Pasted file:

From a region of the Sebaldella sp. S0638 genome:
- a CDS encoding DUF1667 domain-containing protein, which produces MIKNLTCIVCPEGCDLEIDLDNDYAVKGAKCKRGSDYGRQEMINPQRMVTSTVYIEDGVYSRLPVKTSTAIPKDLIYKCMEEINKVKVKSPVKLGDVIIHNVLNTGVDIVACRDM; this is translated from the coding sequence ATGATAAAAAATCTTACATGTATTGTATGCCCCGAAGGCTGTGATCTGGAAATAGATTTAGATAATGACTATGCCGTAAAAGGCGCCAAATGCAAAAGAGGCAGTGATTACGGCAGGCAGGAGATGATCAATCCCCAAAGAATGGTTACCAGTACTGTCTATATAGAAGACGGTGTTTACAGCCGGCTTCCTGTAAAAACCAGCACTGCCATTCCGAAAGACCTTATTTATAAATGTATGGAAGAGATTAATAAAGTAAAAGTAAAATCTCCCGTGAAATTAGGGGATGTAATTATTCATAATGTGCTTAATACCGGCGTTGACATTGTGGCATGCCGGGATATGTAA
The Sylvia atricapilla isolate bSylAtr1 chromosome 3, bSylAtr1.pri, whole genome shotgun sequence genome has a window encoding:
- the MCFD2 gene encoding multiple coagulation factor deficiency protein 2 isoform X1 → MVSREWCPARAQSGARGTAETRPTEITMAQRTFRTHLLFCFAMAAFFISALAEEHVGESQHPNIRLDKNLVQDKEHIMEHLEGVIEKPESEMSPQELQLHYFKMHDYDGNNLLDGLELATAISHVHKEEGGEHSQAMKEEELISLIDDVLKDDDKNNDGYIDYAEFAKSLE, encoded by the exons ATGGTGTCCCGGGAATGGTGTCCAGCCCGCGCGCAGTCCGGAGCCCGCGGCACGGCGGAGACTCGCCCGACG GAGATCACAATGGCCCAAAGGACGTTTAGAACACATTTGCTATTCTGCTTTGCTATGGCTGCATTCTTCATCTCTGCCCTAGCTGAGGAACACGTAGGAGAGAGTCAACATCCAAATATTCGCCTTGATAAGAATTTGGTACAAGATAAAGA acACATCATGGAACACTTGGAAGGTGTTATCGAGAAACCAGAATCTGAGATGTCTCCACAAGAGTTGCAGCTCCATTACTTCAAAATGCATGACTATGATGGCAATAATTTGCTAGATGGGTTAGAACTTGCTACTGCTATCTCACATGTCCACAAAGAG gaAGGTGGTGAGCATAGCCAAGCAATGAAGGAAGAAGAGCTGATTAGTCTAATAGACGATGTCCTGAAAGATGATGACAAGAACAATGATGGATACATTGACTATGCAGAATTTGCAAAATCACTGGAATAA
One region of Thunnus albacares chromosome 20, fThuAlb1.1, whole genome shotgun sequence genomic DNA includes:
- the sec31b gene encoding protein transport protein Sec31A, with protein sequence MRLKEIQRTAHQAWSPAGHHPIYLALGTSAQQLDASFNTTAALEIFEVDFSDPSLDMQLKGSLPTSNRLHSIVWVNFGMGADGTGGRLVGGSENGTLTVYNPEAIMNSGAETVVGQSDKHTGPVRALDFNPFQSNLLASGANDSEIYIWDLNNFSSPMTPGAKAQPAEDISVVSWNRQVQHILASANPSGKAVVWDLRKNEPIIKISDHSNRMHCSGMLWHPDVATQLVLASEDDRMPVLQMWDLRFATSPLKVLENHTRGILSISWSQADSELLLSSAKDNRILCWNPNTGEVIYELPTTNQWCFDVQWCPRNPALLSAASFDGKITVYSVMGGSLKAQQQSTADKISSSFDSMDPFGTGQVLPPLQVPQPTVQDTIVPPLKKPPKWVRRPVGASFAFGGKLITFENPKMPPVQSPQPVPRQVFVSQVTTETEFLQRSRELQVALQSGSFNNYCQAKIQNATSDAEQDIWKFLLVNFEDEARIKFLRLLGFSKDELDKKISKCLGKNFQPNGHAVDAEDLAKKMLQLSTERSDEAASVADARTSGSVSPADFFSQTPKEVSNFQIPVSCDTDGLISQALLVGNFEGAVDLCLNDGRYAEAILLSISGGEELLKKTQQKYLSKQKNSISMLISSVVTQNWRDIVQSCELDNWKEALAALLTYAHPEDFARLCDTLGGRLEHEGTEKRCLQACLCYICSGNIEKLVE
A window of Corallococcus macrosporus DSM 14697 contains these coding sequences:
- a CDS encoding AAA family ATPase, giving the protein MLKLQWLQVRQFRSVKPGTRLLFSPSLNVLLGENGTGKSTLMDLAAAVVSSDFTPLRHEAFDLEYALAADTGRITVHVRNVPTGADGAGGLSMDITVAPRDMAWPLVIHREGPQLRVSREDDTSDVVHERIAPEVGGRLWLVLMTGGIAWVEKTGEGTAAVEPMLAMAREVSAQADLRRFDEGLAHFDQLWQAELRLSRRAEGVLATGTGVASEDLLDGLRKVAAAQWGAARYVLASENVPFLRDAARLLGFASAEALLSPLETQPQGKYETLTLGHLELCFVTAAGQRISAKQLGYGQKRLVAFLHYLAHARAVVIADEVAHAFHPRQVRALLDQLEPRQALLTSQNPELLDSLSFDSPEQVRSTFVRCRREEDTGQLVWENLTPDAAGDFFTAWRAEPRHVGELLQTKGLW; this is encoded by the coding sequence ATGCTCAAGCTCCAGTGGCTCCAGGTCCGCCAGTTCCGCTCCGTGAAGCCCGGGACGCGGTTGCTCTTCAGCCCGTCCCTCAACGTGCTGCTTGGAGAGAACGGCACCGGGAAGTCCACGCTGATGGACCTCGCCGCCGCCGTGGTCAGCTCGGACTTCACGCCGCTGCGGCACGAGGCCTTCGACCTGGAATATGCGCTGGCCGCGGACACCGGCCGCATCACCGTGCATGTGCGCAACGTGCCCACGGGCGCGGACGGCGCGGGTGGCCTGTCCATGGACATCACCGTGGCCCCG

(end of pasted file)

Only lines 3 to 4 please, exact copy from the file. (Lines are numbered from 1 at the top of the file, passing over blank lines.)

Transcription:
The Sylvia atricapilla isolate bSylAtr1 chromosome 3, bSylAtr1.pri, whole genome shotgun sequence genome has a window encoding:
- the MCFD2 gene encoding multiple coagulation factor deficiency protein 2 isoform X1 → MVSREWCPARAQSGARGTAETRPTEITMAQRTFRTHLLFCFAMAAFFISALAEEHVGESQHPNIRLDKNLVQDKEHIMEHLEGVIEKPESEMSPQELQLHYFKMHDYDGNNLLDGLELATAISHVHKEEGGEHSQAMKEEELISLIDDVLKDDDKNNDGYIDYAEFAKSLE, encoded by the exons ATGGTGTCCCGGGAATGGTGTCCAGCCCGCGCGCAGTCCGGAGCCCGCGGCACGGCGGAGACTCGCCCGACG GAGATCACAATGGCCCAAAGGACGTTTAGAACACATTTGCTATTCTGCTTTGCTATGGCTGCATTCTTCATCTCTGCCCTAGCTGAGGAACACGTAGGAGAGAGTCAACATCCAAATATTCGCCTTGATAAGAATTTGGTACAAGATAAAGA acACATCATGGAACACTTGGAAGGTGTTATCGAGAAACCAGAATCTGAGATGTCTCCACAAGAGTTGCAGCTCCATTACTTCAAAATGCATGACTATGATGGCAATAATTTGCTAGATGGGTTAGAACTTGCTACTGCTATCTCACATGTCCACAAAGAG gaAGGTGGTGAGCATAGCCAAGCAATGAAGGAAGAAGAGCTGATTAGTCTAATAGACGATGTCCTGAAAGATGATGACAAGAACAATGATGGATACATTGACTATGCAGAATTTGCAAAATCACTGGAATAA